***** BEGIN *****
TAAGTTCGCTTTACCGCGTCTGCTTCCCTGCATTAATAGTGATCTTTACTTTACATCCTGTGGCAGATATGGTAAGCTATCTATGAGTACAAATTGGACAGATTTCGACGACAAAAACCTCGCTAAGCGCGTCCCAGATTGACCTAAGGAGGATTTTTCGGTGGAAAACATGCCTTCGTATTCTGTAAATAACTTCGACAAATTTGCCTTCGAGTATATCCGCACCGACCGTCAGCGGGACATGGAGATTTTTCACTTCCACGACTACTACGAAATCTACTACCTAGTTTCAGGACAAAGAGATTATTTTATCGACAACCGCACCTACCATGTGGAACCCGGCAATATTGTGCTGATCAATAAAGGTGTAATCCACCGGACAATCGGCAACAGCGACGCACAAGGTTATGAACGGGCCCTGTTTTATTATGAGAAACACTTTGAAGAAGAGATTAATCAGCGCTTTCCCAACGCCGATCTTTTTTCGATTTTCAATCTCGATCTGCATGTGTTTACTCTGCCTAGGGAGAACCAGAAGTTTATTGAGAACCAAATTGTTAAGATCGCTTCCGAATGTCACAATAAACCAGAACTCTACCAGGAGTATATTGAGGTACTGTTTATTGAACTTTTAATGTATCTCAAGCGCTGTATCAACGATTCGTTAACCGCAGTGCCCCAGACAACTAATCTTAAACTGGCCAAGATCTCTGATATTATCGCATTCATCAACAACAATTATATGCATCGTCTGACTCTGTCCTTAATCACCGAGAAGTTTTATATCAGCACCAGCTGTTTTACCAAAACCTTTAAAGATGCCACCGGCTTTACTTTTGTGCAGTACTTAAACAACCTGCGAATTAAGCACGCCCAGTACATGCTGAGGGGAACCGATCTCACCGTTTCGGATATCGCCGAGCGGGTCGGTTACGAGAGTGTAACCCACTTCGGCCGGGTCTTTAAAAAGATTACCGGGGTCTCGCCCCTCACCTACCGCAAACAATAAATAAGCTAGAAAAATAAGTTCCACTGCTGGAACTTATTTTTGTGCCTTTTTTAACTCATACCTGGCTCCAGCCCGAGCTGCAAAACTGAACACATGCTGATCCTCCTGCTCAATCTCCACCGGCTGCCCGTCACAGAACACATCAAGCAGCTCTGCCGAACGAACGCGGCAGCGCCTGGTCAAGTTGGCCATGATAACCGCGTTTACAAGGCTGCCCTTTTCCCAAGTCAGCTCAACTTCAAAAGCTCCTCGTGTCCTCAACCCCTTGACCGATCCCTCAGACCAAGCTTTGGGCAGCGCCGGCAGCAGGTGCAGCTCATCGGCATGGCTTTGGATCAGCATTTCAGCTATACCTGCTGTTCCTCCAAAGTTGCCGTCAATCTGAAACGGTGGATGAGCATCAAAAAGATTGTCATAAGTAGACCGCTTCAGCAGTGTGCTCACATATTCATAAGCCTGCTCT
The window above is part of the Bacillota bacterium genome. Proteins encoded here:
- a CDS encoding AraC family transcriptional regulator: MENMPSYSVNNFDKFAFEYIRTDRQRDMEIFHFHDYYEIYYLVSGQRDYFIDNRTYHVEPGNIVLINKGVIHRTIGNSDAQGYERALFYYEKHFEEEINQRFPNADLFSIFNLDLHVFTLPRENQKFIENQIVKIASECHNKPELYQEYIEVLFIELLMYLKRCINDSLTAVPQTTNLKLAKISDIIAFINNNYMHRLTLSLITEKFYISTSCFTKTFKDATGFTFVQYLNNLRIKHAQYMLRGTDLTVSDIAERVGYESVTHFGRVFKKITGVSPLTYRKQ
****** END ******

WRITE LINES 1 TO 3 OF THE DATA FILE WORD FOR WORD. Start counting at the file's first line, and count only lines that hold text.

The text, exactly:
TAAGTTCGCTTTACCGCGTCTGCTTCCCTGCATTAATAGTGATCTTTACTTTACATCCTGTGGCAGATATGGTAAGCTATCTATGAGTACAAATTGGACAGATTTCGACGACAAAAACCTCGCTAAGCGCGTCCCAGATTGACCTAAGGAGGATTTTTCGGTGGAAAACATGCCTTCGTATTCTGTAAATAACTTCGACAAATTTGCCTTCGAGTATATCCGCACCGACCGTCAGCGGGACATGGAGATTTTTCACTTCCACGACTACTACGAAATCTACTACCTAGTTTCAGGACAAAGAGATTATTTTATCGACAACCGCACCTACCATGTGGAACCCGGCAATATTGTGCTGATCAATAAAGGTGTAATCCACCGGACAATCGGCAACAGCGACGCACAAGGTTATGAACGGGCCCTGTTTTATTATGAGAAACACTTTGAAGAAGAGATTAATCAGCGCTTTCCCAACGCCGATCTTTTTTCGATTTTCAATCTCGATCTGCATGTGTTTACTCTGCCTAGGGAGAACCAGAAGTTTATTGAGAACCAAATTGTTAAGATCGCTTCCGAATGTCACAATAAACCAGAACTCTACCAGGAGTATATTGAGGTACTGTTTATTGAACTTTTAATGTATCTCAAGCGCTGTATCAACGATTCGTTAACCGCAGTGCCCCAGACAACTAATCTTAAACTGGCCAAGATCTCTGATATTATCGCATTCATCAACAACAATTATATGCATCGTCTGACTCTGTCCTTAATCACCGAGAAGTTTTATATCAGCACCAGCTGTTTTACCAAAACCTTTAAAGATGCCACCGGCTTTACTTTTGTGCAGTACTTAAACAACCTGCGAATTAAGCACGCCCAGTACATGCTGAGGGGAACCGATCTCACCGTTTCGGATATCGCCGAGCGGGTCGGTTACGAGAGTGTAACCCACTTCGGCCGGGTCTTTAAAAAGATTACCGGGGTCTCGCCCCTCACCTACCGCAAACAATAAATAAGCTAGAAAAATAAGTTCCACTGCTGGAACTTATTTTTGTGCCTTTTTTAACTCATACCTGGCTCCAGCCCGAGCTGCAAAACTGAACACATGCTGATCCTCCTGCTCAATCTCCACCGGCTGCCCGTCACAGAACACATCAAGCAGCTCTGCCGAACGAACGCGGCAGCGCCTGGTCAAGTTGGCCATGATAACCGCGTTTACAAGGCTGCCCTTTTCCCAAGTCAGCTCAACTTCAAAAGCTCCTCGTGTCCTCAACCCCTTGACCGATCCCTCAGACCAAGCTTTGGGCAGCGCCGGCAGCAGGTGCAGCTCATCGGCATGGCTTTGGATCAGCATTTCAGCTATACCTGCTGTTCCTCCAAAGTTGCCGTCAATCTGAAACGGTGGATGAGCATCAAAAAGATTGTCATAAGTAGACCGCTTCAGCAGTGTGCTCACATATTCATAAGCCTGCTCT
The window above is part of the Bacillota bacterium genome. Proteins encoded here:
- a CDS encoding AraC family transcriptional regulator: MENMPSYSVNNFDKFAFEYIRTDRQRDMEIFHFHDYYEIYYLVSGQRDYFIDNRTYHVEPGNIVLINKGVIHRTIGNSDAQGYERALFYYEKHFEEEINQRFPNADLFSIFNLDLHVFTLPRENQKFIENQIVKIASECHNKPELYQEYIEVLFIELLMYLKRCINDSLTAVPQTTNLKLAKISDIIAFINNNYMHRLTLSLITEKFYISTSCFTKTFKDATGFTFVQYLNNLRIKHAQYMLRGTDLTVSDIAERVGYESVTHFGRVFKKITGVSPLTYRKQ